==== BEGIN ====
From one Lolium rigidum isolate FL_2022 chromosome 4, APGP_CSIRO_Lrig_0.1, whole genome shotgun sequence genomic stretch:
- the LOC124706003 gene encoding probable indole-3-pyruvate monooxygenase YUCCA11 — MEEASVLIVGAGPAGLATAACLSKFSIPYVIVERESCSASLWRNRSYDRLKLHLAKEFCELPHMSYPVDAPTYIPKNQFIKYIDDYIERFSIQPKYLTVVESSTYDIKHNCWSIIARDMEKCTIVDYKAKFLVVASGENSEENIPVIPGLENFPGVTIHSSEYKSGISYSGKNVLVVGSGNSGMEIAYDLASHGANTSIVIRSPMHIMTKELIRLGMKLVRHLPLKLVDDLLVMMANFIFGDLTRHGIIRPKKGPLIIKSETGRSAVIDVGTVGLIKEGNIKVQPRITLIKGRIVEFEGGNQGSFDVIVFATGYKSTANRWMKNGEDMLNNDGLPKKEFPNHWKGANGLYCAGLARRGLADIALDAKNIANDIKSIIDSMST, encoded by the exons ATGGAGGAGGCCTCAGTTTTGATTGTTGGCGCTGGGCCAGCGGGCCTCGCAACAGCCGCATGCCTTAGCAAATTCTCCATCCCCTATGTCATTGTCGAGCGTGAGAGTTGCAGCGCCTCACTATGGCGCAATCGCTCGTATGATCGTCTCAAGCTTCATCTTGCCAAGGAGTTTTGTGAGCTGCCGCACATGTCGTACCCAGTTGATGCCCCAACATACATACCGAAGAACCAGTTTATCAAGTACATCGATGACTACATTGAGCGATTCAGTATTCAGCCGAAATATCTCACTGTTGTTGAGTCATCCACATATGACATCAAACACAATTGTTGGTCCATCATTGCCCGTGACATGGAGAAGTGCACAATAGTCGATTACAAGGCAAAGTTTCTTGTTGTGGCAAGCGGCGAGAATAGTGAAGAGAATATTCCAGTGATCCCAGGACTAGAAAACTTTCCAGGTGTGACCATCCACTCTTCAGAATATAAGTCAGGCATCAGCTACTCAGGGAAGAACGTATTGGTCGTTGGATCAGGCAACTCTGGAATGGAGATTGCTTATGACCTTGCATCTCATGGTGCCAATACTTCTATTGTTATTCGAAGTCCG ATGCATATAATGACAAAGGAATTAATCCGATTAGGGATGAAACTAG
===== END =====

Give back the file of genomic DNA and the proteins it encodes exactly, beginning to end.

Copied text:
From one Lolium rigidum isolate FL_2022 chromosome 4, APGP_CSIRO_Lrig_0.1, whole genome shotgun sequence genomic stretch:
- the LOC124706003 gene encoding probable indole-3-pyruvate monooxygenase YUCCA11 — MEEASVLIVGAGPAGLATAACLSKFSIPYVIVERESCSASLWRNRSYDRLKLHLAKEFCELPHMSYPVDAPTYIPKNQFIKYIDDYIERFSIQPKYLTVVESSTYDIKHNCWSIIARDMEKCTIVDYKAKFLVVASGENSEENIPVIPGLENFPGVTIHSSEYKSGISYSGKNVLVVGSGNSGMEIAYDLASHGANTSIVIRSPMHIMTKELIRLGMKLVRHLPLKLVDDLLVMMANFIFGDLTRHGIIRPKKGPLIIKSETGRSAVIDVGTVGLIKEGNIKVQPRITLIKGRIVEFEGGNQGSFDVIVFATGYKSTANRWMKNGEDMLNNDGLPKKEFPNHWKGANGLYCAGLARRGLADIALDAKNIANDIKSIIDSMST, encoded by the exons ATGGAGGAGGCCTCAGTTTTGATTGTTGGCGCTGGGCCAGCGGGCCTCGCAACAGCCGCATGCCTTAGCAAATTCTCCATCCCCTATGTCATTGTCGAGCGTGAGAGTTGCAGCGCCTCACTATGGCGCAATCGCTCGTATGATCGTCTCAAGCTTCATCTTGCCAAGGAGTTTTGTGAGCTGCCGCACATGTCGTACCCAGTTGATGCCCCAACATACATACCGAAGAACCAGTTTATCAAGTACATCGATGACTACATTGAGCGATTCAGTATTCAGCCGAAATATCTCACTGTTGTTGAGTCATCCACATATGACATCAAACACAATTGTTGGTCCATCATTGCCCGTGACATGGAGAAGTGCACAATAGTCGATTACAAGGCAAAGTTTCTTGTTGTGGCAAGCGGCGAGAATAGTGAAGAGAATATTCCAGTGATCCCAGGACTAGAAAACTTTCCAGGTGTGACCATCCACTCTTCAGAATATAAGTCAGGCATCAGCTACTCAGGGAAGAACGTATTGGTCGTTGGATCAGGCAACTCTGGAATGGAGATTGCTTATGACCTTGCATCTCATGGTGCCAATACTTCTATTGTTATTCGAAGTCCG ATGCATATAATGACAAAGGAATTAATCCGATTAGGGATGAAACTAG